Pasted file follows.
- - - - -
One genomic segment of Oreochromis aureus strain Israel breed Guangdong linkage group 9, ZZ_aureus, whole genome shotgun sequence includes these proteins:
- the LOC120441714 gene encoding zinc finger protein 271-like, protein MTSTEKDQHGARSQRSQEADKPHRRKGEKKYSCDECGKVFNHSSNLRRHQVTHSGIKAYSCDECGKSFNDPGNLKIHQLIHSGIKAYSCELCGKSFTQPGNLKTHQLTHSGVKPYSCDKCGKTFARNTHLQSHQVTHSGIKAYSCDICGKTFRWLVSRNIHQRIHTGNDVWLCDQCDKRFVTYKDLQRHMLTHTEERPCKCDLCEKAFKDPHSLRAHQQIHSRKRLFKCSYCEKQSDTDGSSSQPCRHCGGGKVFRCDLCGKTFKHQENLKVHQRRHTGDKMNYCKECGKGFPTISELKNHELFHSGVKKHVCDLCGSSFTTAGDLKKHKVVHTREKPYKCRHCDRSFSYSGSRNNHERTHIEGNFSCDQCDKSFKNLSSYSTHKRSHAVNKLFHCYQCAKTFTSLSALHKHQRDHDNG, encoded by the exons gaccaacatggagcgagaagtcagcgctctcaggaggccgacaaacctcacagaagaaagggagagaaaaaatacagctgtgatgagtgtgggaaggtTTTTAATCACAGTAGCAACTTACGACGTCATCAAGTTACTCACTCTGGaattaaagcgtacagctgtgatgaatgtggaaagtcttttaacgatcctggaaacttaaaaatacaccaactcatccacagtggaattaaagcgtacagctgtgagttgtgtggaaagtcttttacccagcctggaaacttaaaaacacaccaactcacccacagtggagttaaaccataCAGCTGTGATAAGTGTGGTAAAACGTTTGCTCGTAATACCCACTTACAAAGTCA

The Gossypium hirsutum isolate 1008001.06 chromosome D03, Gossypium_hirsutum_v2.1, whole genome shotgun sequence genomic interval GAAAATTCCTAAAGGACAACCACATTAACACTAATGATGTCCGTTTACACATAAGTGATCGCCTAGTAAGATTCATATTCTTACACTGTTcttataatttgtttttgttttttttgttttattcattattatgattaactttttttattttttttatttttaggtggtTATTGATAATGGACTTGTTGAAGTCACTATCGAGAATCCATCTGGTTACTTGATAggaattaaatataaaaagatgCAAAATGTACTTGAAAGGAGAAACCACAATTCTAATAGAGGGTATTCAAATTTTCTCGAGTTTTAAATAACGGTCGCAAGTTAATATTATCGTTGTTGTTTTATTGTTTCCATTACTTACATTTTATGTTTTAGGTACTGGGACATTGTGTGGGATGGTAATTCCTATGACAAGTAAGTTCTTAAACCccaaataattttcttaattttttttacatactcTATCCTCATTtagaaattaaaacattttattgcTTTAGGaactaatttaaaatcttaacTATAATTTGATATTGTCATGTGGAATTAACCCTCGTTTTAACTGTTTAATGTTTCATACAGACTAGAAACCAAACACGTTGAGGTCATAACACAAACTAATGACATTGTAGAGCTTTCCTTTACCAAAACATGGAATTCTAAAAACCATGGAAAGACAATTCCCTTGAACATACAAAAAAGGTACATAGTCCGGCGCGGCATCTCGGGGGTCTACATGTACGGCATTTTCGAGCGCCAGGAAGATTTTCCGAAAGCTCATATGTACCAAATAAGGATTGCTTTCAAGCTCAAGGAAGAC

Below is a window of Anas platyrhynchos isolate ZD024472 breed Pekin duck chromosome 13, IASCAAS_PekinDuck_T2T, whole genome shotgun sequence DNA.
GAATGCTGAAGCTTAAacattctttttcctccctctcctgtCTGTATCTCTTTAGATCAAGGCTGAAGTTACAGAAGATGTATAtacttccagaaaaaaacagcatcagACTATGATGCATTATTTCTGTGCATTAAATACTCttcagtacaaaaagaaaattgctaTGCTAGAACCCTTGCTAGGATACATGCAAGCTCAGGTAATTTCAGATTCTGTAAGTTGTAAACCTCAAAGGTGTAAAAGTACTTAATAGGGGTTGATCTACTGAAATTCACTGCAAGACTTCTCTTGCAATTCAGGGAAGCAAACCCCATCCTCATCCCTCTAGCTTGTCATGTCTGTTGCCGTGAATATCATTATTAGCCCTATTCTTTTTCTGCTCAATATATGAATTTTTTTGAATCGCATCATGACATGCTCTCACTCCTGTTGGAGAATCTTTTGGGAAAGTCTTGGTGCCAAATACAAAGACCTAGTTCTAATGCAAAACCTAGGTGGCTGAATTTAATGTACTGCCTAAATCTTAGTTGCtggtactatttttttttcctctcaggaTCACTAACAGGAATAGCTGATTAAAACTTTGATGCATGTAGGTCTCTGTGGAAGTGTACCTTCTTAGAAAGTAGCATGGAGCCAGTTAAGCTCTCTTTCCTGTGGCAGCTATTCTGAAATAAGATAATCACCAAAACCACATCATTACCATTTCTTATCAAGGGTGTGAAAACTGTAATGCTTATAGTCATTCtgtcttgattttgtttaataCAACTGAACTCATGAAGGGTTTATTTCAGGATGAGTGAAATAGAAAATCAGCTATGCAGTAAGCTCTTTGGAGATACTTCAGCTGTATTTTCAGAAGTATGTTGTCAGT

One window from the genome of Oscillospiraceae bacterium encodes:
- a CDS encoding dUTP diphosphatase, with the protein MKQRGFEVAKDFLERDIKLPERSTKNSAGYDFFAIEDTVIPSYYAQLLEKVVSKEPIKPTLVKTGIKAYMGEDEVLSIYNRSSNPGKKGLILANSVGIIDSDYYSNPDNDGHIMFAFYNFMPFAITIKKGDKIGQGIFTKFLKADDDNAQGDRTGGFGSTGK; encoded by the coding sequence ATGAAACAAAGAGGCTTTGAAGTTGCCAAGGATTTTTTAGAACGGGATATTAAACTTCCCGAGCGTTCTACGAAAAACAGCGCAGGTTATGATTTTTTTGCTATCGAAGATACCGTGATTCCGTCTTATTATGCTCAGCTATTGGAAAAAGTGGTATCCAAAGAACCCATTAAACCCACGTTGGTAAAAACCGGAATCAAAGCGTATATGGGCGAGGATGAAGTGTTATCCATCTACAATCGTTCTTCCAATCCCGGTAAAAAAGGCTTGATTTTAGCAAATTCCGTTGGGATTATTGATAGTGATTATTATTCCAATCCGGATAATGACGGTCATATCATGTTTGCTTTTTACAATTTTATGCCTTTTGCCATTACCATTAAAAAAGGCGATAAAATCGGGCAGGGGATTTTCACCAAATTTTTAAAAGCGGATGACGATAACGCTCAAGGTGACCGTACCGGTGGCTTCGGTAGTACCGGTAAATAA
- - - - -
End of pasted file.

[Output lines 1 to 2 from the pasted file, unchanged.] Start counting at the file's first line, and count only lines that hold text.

One genomic segment of Oreochromis aureus strain Israel breed Guangdong linkage group 9, ZZ_aureus, whole genome shotgun sequence includes these proteins:
- the LOC120441714 gene encoding zinc finger protein 271-like, protein MTSTEKDQHGARSQRSQEADKPHRRKGEKKYSCDECGKVFNHSSNLRRHQVTHSGIKAYSCDECGKSFNDPGNLKIHQLIHSGIKAYSCELCGKSFTQPGNLKTHQLTHSGVKPYSCDKCGKTFARNTHLQSHQVTHSGIKAYSCDICGKTFRWLVSRNIHQRIHTGNDVWLCDQCDKRFVTYKDLQRHMLTHTEERPCKCDLCEKAFKDPHSLRAHQQIHSRKRLFKCSYCEKQSDTDGSSSQPCRHCGGGKVFRCDLCGKTFKHQENLKVHQRRHTGDKMNYCKECGKGFPTISELKNHELFHSGVKKHVCDLCGSSFTTAGDLKKHKVVHTREKPYKCRHCDRSFSYSGSRNNHERTHIEGNFSCDQCDKSFKNLSSYSTHKRSHAVNKLFHCYQCAKTFTSLSALHKHQRDHDNG, encoded by the exons gaccaacatggagcgagaagtcagcgctctcaggaggccgacaaacctcacagaagaaagggagagaaaaaatacagctgtgatgagtgtgggaaggtTTTTAATCACAGTAGCAACTTACGACGTCATCAAGTTACTCACTCTGGaattaaagcgtacagctgtgatgaatgtggaaagtcttttaacgatcctggaaacttaaaaatacaccaactcatccacagtggaattaaagcgtacagctgtgagttgtgtggaaagtcttttacccagcctggaaacttaaaaacacaccaactcacccacagtggagttaaaccataCAGCTGTGATAAGTGTGGTAAAACGTTTGCTCGTAATACCCACTTACAAAGTCA